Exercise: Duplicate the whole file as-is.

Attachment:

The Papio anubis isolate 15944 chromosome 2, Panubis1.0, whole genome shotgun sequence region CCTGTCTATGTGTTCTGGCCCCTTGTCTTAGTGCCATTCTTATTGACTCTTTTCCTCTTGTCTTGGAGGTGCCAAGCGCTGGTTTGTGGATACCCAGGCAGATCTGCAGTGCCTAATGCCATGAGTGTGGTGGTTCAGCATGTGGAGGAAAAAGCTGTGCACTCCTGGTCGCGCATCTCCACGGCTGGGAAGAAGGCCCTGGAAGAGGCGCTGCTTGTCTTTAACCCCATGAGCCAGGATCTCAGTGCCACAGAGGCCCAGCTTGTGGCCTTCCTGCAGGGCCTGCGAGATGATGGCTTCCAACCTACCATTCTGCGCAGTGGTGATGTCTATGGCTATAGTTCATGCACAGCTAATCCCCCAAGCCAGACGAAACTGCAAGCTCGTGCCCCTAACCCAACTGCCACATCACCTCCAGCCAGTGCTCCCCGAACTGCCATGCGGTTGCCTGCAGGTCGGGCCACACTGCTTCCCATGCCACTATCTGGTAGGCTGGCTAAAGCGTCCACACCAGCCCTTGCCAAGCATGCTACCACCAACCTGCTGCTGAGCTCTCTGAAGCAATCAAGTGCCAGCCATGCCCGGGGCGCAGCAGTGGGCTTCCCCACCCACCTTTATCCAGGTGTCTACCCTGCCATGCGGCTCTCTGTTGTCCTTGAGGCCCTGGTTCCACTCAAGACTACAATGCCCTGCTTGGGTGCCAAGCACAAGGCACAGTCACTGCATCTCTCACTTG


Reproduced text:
The Papio anubis isolate 15944 chromosome 2, Panubis1.0, whole genome shotgun sequence region CCTGTCTATGTGTTCTGGCCCCTTGTCTTAGTGCCATTCTTATTGACTCTTTTCCTCTTGTCTTGGAGGTGCCAAGCGCTGGTTTGTGGATACCCAGGCAGATCTGCAGTGCCTAATGCCATGAGTGTGGTGGTTCAGCATGTGGAGGAAAAAGCTGTGCACTCCTGGTCGCGCATCTCCACGGCTGGGAAGAAGGCCCTGGAAGAGGCGCTGCTTGTCTTTAACCCCATGAGCCAGGATCTCAGTGCCACAGAGGCCCAGCTTGTGGCCTTCCTGCAGGGCCTGCGAGATGATGGCTTCCAACCTACCATTCTGCGCAGTGGTGATGTCTATGGCTATAGTTCATGCACAGCTAATCCCCCAAGCCAGACGAAACTGCAAGCTCGTGCCCCTAACCCAACTGCCACATCACCTCCAGCCAGTGCTCCCCGAACTGCCATGCGGTTGCCTGCAGGTCGGGCCACACTGCTTCCCATGCCACTATCTGGTAGGCTGGCTAAAGCGTCCACACCAGCCCTTGCCAAGCATGCTACCACCAACCTGCTGCTGAGCTCTCTGAAGCAATCAAGTGCCAGCCATGCCCGGGGCGCAGCAGTGGGCTTCCCCACCCACCTTTATCCAGGTGTCTACCCTGCCATGCGGCTCTCTGTTGTCCTTGAGGCCCTGGTTCCACTCAAGACTACAATGCCCTGCTTGGGTGCCAAGCACAAGGCACAGTCACTGCATCTCTCACTTG